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Florida DUI Law

Many people being investigated for crimes or who have been charged with crimes fail to exercise the rights that they have under the United States and Florida Constitutions.

The Fourth Amendment of the United States Constitution protects us from unreasonable search and seizure. Often the police make traffic stop and ask "Do you have any drugs or guns in the car?" Of course, most people respond, "No". The officer then asks, "May I search the car?" This often leads to evidence that results in the arrest of the individual. Under the Fourth Amendment of the Constitution, you may refuse to allow the vehicle search and unless he has probable cause or a search warrant, the officer may not search the vehicle.

The Fifth Amendment provides all of us with the right against self-incrimination. This is where the term "taking the Fifth" originates. It is also the reason that police are required to inform people of their right to remain silent before they custodially interrogate them. Many people fail to exercise their right to remain silent and often become their own worst enemy by giving statements to the police. To invoke this right, an individual must only tell the police that they do not wish to make a statement. Additionally, they should ask for their attorney, as this will prevent the police from being able to question them at a later time on another matter.

The right to an attorney comes from the Sixth Amendment to the United States Constitution and it is commonly known as our "right to counsel". If the police question someone, they may invoke this right by simply stating they want to speak to their attorney and do not wish to talk to the police without their attorney.


In Florida, driving under the influence can be proved against an individual by proving that the person drove while their normal faculties were impaired or that they had an unlawful blood or breath alcohol level of .08 or above.

The penalties upon conviction are the same regardless of the manner in which the offense is proven. The penalties for a first DUI are a fine between $250.00 to $500.00, plus court costs. A person with a blood or breath alcohol level of .20 or higher or accompanied in the vehicle by a person under the age of 18 years is $500.00 to $1,000.00, plus all mandatory fees and court costs. Additionally, a person is placed on probation not to exceed one year. While on probation, the law requires a person perform 50 hours of community service, a six month to one year driver's license revocation, a 10-day impoundment of the motor vehicle, and DUI school. Additionally, the driver can be sentenced up to six months in jail. With a blood or breath alcohol level of .20 or higher or if accompanied in the vehicle by a person under the age of 18 years, a nine-month jail sentence may be imposed.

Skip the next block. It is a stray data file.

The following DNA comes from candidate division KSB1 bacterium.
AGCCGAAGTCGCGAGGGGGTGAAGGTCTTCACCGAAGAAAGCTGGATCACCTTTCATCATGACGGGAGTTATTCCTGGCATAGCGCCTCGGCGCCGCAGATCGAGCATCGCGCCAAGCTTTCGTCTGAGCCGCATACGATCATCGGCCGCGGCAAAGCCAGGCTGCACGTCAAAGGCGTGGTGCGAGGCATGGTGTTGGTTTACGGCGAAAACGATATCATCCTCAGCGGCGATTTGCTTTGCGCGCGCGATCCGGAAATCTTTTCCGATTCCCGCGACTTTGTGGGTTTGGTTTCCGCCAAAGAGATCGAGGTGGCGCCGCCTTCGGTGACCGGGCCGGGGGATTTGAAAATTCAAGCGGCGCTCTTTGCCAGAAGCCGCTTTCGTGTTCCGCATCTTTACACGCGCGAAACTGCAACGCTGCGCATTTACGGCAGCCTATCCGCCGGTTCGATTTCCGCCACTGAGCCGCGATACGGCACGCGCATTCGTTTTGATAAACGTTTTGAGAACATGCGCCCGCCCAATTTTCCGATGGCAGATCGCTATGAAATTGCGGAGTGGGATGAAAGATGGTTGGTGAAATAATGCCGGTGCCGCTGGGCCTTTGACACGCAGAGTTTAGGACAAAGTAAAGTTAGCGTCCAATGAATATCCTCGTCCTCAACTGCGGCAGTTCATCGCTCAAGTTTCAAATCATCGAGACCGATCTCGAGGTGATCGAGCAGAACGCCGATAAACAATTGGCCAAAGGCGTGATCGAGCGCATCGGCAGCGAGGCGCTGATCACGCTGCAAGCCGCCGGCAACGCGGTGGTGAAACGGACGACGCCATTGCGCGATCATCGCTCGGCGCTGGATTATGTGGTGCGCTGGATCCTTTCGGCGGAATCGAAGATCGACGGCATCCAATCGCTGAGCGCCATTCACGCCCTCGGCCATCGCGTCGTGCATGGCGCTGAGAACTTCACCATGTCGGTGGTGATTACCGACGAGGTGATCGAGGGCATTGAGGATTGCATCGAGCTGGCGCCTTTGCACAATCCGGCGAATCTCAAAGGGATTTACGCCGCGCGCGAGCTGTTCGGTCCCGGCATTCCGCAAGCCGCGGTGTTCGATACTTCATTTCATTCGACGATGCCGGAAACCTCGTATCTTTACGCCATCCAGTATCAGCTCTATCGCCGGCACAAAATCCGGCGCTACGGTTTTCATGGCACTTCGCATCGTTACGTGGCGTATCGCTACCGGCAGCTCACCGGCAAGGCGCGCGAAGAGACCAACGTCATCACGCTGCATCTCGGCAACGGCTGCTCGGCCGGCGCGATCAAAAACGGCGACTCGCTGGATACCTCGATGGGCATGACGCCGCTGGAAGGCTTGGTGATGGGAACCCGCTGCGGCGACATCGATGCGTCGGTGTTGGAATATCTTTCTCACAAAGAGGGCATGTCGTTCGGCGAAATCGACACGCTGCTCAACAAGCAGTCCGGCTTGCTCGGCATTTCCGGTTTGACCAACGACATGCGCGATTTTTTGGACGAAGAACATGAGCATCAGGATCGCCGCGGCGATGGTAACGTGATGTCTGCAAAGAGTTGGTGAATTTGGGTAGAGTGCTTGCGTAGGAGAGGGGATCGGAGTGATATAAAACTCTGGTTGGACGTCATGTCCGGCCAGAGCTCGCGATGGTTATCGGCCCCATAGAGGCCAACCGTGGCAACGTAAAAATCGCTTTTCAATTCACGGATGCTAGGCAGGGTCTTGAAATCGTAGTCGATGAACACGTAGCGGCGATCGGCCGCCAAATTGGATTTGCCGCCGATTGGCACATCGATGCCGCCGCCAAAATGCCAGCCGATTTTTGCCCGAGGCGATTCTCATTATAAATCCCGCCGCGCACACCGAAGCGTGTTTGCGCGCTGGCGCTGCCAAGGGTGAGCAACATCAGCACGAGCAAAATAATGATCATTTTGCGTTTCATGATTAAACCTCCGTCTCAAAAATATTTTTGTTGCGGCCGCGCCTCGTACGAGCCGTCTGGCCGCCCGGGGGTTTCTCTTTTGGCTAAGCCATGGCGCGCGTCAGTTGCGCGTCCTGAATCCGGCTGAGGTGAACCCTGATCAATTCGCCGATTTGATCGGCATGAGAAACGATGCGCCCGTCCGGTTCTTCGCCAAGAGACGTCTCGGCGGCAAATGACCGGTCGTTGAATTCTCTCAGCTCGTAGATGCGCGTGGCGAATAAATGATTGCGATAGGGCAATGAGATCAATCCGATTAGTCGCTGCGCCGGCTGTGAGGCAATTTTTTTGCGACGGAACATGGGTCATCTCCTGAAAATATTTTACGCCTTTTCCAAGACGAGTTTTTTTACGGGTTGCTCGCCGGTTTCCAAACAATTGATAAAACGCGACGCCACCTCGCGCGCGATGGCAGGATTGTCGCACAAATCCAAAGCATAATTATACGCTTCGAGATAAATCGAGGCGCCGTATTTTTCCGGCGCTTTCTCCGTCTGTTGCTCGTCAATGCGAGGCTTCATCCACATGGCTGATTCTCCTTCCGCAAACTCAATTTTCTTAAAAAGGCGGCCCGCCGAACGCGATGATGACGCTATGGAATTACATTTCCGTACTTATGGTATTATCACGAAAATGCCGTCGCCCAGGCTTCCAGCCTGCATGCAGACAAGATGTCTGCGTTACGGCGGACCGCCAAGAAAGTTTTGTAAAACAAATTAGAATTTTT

The State's case against the driver begins when the police officer stops the driver. Often the police have noticed some traffic infraction such as speeding, weaving in the lane, or violating a traffic control device that gives them a reason to stop the individual. Once the stop is made, the officer observes how the person exits the car, how the person produces their driver's license, and whether or not they smell an odor of alcohol.

If the officer suspects impairment, he asks the individual to perform a field sobriety test. These are a series of physical agility exercises that ask an individual to do more than one thing at a time so that the officer can observe how the individual responds to such instruction. There is nothing in the law that says that a driver has to take these tests.

If the officer suspects impairment, he normally places the person under arrest and takes them downtown to the jail for an opportunity to take a Breathalyzer exam. The breath test measures a person's breath or blood alcohol level. Even if the driver blows below the limit of .08, they are placed in jail.

If a person does blow below .08, they are also asked to take a urine test to determine whether or not they have any controlled substance in their system. If a person refuses a breath, blood, or urine test, their license is suspended for one year for the first refusal. If the person has refused one of these tests in the past, their license is suspended for 18 months. This suspension is by the Division of Highway and Safety and Motor Vehicles and is separate from the suspension that the person faces if they are convicted for a DUI in court. A person has 10 days to set a hearing to contest the Highway Safety and Motor Vehicles suspension. Once 10 days have run, the individual is barred from challenging the suspension.

Many people assume that if an individual has never been in trouble before that the State of Florida will allow them to plead to a lower charge. The Fourth Judicial Circuit (Duval, Clay, and Nassau Counties) led the state in DUI convictions.


A person who has been arrested is entitled to a reasonable bond for most crimes. The purpose of bond is to assure that the individual will return to court. Many times an attorney can assist in having a reasonable bond set.

Copyright ©1999 by Hardesty & Tyde, P.A.. All rights reserved.
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